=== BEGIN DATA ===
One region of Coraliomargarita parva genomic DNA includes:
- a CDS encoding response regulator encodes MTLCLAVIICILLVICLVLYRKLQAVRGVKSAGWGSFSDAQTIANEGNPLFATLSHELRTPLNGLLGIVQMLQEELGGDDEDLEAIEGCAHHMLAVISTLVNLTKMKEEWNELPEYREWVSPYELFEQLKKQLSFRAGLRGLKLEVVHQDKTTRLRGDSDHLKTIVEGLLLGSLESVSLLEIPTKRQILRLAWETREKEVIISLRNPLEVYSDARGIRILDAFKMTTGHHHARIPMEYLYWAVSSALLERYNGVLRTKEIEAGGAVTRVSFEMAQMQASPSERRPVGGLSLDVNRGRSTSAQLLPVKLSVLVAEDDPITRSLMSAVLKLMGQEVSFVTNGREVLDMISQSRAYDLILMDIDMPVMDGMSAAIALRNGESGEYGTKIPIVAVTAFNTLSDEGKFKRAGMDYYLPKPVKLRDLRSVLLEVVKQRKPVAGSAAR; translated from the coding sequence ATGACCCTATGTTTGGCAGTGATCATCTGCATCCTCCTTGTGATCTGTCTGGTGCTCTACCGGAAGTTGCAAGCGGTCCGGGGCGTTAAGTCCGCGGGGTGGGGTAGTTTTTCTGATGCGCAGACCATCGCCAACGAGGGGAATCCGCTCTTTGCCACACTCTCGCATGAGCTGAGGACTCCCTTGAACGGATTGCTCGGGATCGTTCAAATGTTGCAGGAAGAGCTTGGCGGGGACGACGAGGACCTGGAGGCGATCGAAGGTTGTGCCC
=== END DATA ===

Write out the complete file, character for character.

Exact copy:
One region of Coraliomargarita parva genomic DNA includes:
- a CDS encoding response regulator encodes MTLCLAVIICILLVICLVLYRKLQAVRGVKSAGWGSFSDAQTIANEGNPLFATLSHELRTPLNGLLGIVQMLQEELGGDDEDLEAIEGCAHHMLAVISTLVNLTKMKEEWNELPEYREWVSPYELFEQLKKQLSFRAGLRGLKLEVVHQDKTTRLRGDSDHLKTIVEGLLLGSLESVSLLEIPTKRQILRLAWETREKEVIISLRNPLEVYSDARGIRILDAFKMTTGHHHARIPMEYLYWAVSSALLERYNGVLRTKEIEAGGAVTRVSFEMAQMQASPSERRPVGGLSLDVNRGRSTSAQLLPVKLSVLVAEDDPITRSLMSAVLKLMGQEVSFVTNGREVLDMISQSRAYDLILMDIDMPVMDGMSAAIALRNGESGEYGTKIPIVAVTAFNTLSDEGKFKRAGMDYYLPKPVKLRDLRSVLLEVVKQRKPVAGSAAR; translated from the coding sequence ATGACCCTATGTTTGGCAGTGATCATCTGCATCCTCCTTGTGATCTGTCTGGTGCTCTACCGGAAGTTGCAAGCGGTCCGGGGCGTTAAGTCCGCGGGGTGGGGTAGTTTTTCTGATGCGCAGACCATCGCCAACGAGGGGAATCCGCTCTTTGCCACACTCTCGCATGAGCTGAGGACTCCCTTGAACGGATTGCTCGGGATCGTTCAAATGTTGCAGGAAGAGCTTGGCGGGGACGACGAGGACCTGGAGGCGATCGAAGGTTGTGCCC